'Silent Hill': A Town That Should Be Avoided
Creating blockbuster hits from video games has worked out-sometimes. But just because "Lara Croft Tombraider" and "Resident Evil" succeeded doesn't necessarily mean the pattern should be continued with "Silent Hill". The approximately two-hour-long movie seemed a day-long nightmare while demons ruled the earth as ashes fell like constant snow and an attractive cop in skin-tight leather pants attempted to save lives.
Adapted from the popular video game, "Silent Hill" opens as Rose DaSilva (Radha Mitchell) has a daughter named Sharon (Jodelle Ferland), who suffers from an unknown illness that causes her to have nightmares and say "Silent Hill." In an attempt to cure her daughter by bringing her face to face with those fears, Rose takes her to the abandoned town of Silent Hill. On the way to Silent Hill, Rose awakes after a car accident to find Sharon missing.
The film then follows Rose searching for her daughter and encountering demons, ghosts, insects and everything in between. The quiet town she envisioned is more like hell on earth. Fires constantly burn underground, causing ashes to fall like snow. The somewhat interesting introduction quickly comes to an end as the storyline fails to deliver midway. Sudden blackouts and scenes of bloodthirsty creatures repeat but go nowhere, except towards further confusion.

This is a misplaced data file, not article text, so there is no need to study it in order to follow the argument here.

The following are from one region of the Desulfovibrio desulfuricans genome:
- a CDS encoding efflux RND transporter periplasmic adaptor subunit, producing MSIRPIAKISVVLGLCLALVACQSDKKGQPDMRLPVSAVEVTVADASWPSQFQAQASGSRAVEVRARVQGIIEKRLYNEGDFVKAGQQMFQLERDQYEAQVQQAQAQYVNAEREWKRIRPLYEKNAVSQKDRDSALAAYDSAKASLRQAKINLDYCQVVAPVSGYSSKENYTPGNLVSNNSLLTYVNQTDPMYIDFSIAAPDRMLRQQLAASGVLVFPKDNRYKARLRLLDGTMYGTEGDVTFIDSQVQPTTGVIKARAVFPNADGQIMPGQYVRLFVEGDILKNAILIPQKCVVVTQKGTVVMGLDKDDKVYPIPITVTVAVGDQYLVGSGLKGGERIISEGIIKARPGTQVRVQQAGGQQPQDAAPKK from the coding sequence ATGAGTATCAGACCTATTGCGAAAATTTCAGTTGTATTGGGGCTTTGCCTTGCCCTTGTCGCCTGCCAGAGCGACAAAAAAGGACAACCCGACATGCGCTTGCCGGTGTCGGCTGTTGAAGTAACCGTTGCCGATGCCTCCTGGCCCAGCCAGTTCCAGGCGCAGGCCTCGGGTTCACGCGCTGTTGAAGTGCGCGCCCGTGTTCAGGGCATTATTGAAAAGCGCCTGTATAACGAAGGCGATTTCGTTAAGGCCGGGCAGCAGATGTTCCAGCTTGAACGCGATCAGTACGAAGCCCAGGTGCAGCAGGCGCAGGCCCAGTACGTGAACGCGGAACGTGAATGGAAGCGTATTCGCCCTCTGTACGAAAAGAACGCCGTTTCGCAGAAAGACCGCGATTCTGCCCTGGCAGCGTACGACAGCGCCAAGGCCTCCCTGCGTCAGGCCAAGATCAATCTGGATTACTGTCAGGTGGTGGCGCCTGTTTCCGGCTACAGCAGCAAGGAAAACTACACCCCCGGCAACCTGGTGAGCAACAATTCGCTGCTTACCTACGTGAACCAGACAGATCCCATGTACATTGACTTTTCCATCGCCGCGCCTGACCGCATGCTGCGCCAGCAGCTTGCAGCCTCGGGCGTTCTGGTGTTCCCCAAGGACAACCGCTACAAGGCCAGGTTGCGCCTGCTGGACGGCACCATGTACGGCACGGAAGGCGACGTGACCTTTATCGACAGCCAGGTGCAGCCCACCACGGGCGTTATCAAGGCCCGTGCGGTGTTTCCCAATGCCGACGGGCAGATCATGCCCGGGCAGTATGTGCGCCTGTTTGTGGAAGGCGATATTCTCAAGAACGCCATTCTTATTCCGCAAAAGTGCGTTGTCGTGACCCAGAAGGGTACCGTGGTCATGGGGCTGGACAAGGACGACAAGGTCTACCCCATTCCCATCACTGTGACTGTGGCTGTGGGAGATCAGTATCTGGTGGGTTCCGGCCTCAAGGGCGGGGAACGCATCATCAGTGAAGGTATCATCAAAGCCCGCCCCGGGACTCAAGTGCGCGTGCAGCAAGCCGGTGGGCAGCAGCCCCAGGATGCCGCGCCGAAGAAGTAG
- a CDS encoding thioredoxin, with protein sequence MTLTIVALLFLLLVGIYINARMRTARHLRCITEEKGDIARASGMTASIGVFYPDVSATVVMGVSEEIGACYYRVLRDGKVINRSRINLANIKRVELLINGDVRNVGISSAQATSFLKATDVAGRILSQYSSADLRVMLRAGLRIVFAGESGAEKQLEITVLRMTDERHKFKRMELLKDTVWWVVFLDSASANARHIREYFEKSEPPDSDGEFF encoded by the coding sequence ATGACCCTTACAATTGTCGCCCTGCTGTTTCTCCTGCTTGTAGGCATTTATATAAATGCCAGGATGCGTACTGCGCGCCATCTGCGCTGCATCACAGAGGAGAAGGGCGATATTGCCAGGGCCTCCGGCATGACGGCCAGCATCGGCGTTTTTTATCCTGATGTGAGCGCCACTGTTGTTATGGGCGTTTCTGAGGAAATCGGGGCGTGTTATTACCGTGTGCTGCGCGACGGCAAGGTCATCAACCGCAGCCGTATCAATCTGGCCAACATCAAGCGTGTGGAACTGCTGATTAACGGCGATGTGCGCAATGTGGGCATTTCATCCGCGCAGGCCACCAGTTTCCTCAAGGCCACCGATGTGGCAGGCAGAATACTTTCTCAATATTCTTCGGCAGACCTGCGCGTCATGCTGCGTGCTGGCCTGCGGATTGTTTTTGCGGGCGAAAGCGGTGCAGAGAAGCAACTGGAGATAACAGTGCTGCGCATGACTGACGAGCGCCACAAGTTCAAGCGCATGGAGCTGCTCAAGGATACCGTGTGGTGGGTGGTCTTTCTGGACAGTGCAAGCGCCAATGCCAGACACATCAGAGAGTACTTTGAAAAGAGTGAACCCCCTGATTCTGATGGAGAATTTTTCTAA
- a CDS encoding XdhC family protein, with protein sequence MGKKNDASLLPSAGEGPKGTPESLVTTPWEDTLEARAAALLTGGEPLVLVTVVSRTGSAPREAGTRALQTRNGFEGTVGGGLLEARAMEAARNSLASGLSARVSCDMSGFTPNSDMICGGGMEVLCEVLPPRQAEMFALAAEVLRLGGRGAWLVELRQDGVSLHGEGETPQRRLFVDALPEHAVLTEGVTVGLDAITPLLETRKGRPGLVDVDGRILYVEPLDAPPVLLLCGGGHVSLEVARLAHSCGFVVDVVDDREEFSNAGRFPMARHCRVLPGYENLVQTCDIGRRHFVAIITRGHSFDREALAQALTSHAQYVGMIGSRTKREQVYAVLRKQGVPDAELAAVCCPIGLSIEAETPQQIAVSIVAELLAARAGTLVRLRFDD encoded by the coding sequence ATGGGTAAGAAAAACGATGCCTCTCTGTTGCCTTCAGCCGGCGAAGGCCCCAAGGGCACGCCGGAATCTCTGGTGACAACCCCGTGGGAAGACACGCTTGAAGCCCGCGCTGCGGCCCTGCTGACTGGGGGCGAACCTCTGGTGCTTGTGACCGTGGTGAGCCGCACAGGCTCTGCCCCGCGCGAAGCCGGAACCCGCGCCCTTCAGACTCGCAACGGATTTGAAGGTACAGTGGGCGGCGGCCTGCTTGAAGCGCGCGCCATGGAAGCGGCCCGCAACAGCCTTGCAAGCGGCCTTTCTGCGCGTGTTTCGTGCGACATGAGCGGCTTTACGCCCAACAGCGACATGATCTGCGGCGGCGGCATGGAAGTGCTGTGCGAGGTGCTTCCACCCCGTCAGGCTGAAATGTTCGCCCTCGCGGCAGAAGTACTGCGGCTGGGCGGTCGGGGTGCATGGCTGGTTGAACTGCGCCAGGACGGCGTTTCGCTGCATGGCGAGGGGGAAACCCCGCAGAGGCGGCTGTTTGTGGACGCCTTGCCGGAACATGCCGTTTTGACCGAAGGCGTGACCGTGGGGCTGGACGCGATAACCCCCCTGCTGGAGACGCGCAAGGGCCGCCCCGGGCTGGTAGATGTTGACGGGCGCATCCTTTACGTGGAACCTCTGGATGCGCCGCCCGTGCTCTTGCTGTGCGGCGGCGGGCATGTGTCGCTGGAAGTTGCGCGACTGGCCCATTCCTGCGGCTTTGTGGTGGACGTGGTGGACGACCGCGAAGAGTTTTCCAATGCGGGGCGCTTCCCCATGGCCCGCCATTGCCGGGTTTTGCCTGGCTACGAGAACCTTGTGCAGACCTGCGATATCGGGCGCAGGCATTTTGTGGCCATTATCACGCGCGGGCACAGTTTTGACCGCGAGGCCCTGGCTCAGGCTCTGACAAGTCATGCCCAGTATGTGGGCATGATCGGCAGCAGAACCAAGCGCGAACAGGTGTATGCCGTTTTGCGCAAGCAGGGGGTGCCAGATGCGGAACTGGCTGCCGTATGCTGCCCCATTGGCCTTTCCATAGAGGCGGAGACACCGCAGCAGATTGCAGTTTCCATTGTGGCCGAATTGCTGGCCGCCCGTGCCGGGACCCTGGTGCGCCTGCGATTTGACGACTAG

Suddenly, the film becomes much more than a quest for a little girl. It is a portrayal of a witch hunting cult, religious fundamentalism and a ridiculous group of controlled people terrified of a little demon child bent on revenge. Ironically, the leaders in the movie, be they Rose, the cult leader, a police officer or the little child, are all powerful women.
In a scene towards the end the whole movie is explained in a matter of five minutes, which makes you question why they even bothered with the rest of the film. The chilling final scene attempts to save the movie but also raises many more questions.
In spite of the confusion created throughout the film, the ending leaves you thinking again about what is going on, but at least this time in a good way. The best part of the movie may well be the visual and digital effects, which truly make you feel as if you're playing the video game on the big screen. The only difference is that you can't turn it off whenever you want. "Silent Hill" is a perfect example of a man granted far too much money to make an unnecessary movie that is far too long, when he could have used it for a good cause.